5 Plays You Shouldn’t See with Your Parents
by Treehouse Editors
Have you ever been watching a movie with your parents when suddenly a really inappropriate scene comes on involving sex, drug use, intense violence, or anything else that is totally embarrassing to let them see you interested in? So then you start to fiddle with the nearest objects to pretend like you aren’t paying attention and you get this distinct feeling that your parents are just as uncomfortable as you are. Well, the following five plays will provide the same squeamishness, but they are also enlightening, moving, and incredibly entertaining.
- Glengarry Glen Ross by David Mamet – Winner of the 1984 Pulitzer Prize for Drama, this play provides plenty of gratifying profanity and cynicism and is a great example of “Mamet Speak,” the quick, overlapping, and deceitful style of dialogue the playwright is known for. Plus, it will really make you hate salesmen. It may also make you hate yourself a little if you’ve ever worked retail. There is also a film adaptation with an amazing cast.
- Moon Over Buffalo by Ken Ludwig – This farce about the nature of show business will have you in stitches the whole way through. The situational comedy includes alcoholism, sexual innuendo, and overall ridiculousness.
- August: Osage County by Tracy Letts – This one has got all the impropriety you could ever need: professor-student affair, parent-kid pot smoking, pedophilia, incest, and a crazy, pill-popping matriarch. Oh, and it also won the Pulitzer in 2008.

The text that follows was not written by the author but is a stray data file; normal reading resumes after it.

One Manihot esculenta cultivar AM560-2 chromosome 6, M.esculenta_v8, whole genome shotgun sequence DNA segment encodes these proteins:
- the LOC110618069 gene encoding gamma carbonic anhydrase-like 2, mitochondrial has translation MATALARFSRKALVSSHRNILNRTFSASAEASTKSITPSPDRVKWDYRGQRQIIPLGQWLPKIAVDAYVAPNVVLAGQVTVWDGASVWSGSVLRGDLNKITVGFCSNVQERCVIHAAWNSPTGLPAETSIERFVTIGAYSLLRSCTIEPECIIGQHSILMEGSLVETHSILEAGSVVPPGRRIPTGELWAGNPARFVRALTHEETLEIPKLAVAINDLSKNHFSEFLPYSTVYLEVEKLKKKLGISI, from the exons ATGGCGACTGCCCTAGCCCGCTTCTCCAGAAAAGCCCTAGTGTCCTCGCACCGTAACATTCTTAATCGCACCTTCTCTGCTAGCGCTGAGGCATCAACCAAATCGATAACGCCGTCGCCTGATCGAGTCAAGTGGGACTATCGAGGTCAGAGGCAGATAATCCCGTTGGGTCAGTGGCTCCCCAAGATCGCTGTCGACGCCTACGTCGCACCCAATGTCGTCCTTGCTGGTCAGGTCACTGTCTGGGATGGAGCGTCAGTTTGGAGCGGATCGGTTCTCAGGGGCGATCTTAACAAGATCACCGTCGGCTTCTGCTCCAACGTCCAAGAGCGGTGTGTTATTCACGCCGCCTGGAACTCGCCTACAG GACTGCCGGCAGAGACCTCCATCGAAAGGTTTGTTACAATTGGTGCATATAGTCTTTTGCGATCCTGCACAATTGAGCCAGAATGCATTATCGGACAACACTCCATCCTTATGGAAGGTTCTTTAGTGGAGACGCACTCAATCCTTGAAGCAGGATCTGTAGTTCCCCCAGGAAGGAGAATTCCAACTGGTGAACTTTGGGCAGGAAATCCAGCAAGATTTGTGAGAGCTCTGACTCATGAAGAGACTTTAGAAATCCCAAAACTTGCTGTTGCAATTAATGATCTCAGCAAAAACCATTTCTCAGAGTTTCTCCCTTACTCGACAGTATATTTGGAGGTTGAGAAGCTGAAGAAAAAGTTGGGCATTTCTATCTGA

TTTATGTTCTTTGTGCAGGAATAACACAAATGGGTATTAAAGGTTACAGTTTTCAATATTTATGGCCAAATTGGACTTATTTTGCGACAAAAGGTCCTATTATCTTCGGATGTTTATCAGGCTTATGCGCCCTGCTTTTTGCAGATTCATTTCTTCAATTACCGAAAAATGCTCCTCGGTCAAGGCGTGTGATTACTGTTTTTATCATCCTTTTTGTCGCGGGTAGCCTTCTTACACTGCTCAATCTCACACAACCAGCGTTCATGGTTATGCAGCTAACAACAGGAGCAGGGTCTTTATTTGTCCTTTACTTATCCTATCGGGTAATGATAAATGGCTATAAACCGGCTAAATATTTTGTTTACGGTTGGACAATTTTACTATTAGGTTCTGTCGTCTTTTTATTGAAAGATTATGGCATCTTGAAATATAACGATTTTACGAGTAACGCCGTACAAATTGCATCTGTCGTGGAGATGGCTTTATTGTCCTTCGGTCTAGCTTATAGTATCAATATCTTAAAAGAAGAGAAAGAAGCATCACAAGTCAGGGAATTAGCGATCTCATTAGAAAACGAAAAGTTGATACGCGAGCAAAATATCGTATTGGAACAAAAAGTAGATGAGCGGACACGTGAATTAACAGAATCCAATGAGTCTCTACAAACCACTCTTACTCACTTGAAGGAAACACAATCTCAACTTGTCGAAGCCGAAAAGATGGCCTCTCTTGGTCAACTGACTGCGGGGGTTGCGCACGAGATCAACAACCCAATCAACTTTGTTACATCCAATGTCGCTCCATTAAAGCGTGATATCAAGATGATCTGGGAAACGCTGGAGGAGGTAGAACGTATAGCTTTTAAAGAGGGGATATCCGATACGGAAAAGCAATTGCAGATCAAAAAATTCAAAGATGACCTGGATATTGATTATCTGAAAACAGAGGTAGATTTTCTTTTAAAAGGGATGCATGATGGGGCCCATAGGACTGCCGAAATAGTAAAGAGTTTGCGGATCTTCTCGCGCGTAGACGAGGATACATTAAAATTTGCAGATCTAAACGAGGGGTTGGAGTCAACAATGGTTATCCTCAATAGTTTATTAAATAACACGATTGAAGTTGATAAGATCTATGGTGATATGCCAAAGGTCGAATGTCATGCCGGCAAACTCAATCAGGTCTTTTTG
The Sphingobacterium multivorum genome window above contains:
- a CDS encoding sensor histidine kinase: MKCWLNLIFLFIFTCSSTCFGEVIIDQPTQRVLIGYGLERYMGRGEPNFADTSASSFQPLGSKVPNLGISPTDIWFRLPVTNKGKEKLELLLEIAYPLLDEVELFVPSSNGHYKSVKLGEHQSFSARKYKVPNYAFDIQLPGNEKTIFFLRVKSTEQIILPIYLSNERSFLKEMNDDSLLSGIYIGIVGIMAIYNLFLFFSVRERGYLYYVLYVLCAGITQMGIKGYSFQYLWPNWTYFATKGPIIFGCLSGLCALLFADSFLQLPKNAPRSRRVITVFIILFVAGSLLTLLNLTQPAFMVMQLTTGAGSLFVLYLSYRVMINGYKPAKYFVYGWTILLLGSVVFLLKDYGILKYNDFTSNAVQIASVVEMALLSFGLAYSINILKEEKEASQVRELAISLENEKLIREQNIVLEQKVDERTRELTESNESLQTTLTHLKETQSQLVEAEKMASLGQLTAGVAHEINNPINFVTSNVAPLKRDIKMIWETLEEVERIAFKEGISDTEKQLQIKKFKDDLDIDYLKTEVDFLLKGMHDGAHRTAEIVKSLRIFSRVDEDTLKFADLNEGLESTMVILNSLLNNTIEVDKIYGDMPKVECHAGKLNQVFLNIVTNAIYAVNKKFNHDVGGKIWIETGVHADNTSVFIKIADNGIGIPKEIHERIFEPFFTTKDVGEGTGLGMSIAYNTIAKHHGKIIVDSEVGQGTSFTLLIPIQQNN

- The Vagina Monologues by Eve Ensler – Yeah, you know I have to include this one. But seriously, go see it, watch it, or read it. It will make you uncomfortable in all the right ways. And it’s especially relevant right now.
- Pippin by Stephen Schwartz and Roger O. Hirson – Okay, this one is a musical, and a not-so-familiar coming of age story involving war and patricide. There’s also a choreographed orgy scene. Fosse at his best.
Mary Grace Hammond studies poetry and psychology at UNC Wilmington. Besides editing for Treehouse, writing, and studying, she spends her time spoiling her two dogs, singing show tunes with her pet bird, and watching really terrible horror movies.